If you’re a resident of the U.S. because you married a citizen, you’ll be granted a green card and will be given the conditional permanent resident status. You could then file a petition with your U.S. citizen spouse to get a full U.S. permanent resident status. If you divorce or separate from your spouse prior to filing a petition, however, you still have a chance to become a permanent U.S. resident through the waiver “Permissions to Remove Conditions on Residence” or Form I-751.
But can anyone just apply for this waiver? Unfortunately, no. You’d have to meet certain conditions in order to qualify for the waiver. These include:
Good Faith or Real Marriage and Divorce
You could apply for the waiver if your divorce has been finalized by the deadline date of your waiver petition or if your U.S. citizen spouse passes away. It’s due two years following the issuance of your conditional residency status.
In the event that your divorce is almost done, the USCIS might give you more time to file evidence of your divorce decree, but you’d still have to file your petition on time. You should also be prepared to show evidence that your marriage was real and not just for marriage green card purposes, adds an immigration attorney in Utah.
Abuse or Violence by the U.S. Citizen Spouse
You could apply for the waiver if your marriage to your U.S. citizen spouse involved physical and/or psychological abuse or violence. You also need to back up your claim with undisputable evidence.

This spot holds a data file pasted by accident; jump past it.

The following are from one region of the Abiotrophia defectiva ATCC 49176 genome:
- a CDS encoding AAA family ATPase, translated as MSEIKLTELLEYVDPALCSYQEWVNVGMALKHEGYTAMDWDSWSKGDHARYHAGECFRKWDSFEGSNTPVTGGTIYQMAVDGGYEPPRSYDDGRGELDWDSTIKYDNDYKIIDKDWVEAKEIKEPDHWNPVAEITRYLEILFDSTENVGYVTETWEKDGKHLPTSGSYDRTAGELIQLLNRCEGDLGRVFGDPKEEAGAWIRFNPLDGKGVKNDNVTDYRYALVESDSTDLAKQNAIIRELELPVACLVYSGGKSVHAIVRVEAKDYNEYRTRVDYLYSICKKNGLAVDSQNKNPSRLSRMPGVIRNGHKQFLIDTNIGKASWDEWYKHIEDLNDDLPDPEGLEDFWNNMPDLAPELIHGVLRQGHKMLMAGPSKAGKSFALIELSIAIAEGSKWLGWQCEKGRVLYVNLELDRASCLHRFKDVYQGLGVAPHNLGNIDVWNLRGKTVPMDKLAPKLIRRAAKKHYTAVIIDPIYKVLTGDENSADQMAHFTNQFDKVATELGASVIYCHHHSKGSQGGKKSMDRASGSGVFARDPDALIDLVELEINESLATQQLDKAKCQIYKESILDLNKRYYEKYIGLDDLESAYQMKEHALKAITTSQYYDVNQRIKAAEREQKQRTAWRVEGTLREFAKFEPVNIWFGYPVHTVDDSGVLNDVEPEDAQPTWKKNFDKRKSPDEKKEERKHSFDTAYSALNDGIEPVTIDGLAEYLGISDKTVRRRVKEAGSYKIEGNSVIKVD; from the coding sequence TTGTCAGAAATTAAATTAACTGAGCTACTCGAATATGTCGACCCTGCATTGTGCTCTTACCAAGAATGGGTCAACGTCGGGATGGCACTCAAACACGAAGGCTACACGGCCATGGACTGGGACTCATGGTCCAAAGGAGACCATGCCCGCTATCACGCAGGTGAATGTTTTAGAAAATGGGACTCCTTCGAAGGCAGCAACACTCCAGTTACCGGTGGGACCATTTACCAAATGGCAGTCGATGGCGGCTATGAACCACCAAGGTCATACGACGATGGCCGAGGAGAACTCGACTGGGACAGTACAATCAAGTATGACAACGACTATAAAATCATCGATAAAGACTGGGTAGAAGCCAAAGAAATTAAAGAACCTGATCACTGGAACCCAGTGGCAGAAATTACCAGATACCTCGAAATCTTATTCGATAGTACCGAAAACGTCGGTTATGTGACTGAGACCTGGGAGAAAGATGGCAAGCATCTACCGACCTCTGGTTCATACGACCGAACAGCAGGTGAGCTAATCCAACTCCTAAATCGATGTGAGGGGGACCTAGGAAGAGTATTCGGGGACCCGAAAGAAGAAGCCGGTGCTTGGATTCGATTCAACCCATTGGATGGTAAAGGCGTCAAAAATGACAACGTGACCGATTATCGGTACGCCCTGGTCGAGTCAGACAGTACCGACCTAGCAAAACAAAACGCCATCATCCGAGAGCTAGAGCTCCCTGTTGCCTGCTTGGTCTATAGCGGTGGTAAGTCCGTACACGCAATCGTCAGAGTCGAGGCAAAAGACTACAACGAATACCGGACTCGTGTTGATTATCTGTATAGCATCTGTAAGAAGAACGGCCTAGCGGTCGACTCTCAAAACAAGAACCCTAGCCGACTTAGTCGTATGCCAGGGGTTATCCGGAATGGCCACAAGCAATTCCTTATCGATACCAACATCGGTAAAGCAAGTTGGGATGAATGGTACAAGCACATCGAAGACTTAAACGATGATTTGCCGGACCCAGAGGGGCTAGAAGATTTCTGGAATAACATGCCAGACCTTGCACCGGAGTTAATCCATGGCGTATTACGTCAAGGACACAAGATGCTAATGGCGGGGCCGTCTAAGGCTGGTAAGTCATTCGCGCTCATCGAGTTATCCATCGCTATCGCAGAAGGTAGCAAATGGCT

You need to show that you would undoubtedly experience extreme hardship if you go home to your homeland. It’s immensely vital that you provide strong proof to support your claim. You could get help from an immigration lawyer who will work everyone involved, including your family back home, write letters stating the specific circumstances of your hardship case, and help you collect relevant evidence to increase your chances of getting a waiver.
Divorce is never easy for anyone, but is more complicated for people like you who rely on your U.S. citizen spouse to get a green card. Speak with an experienced immigration lawyer to find out more about the options available to you and help determine which one would suit your case best.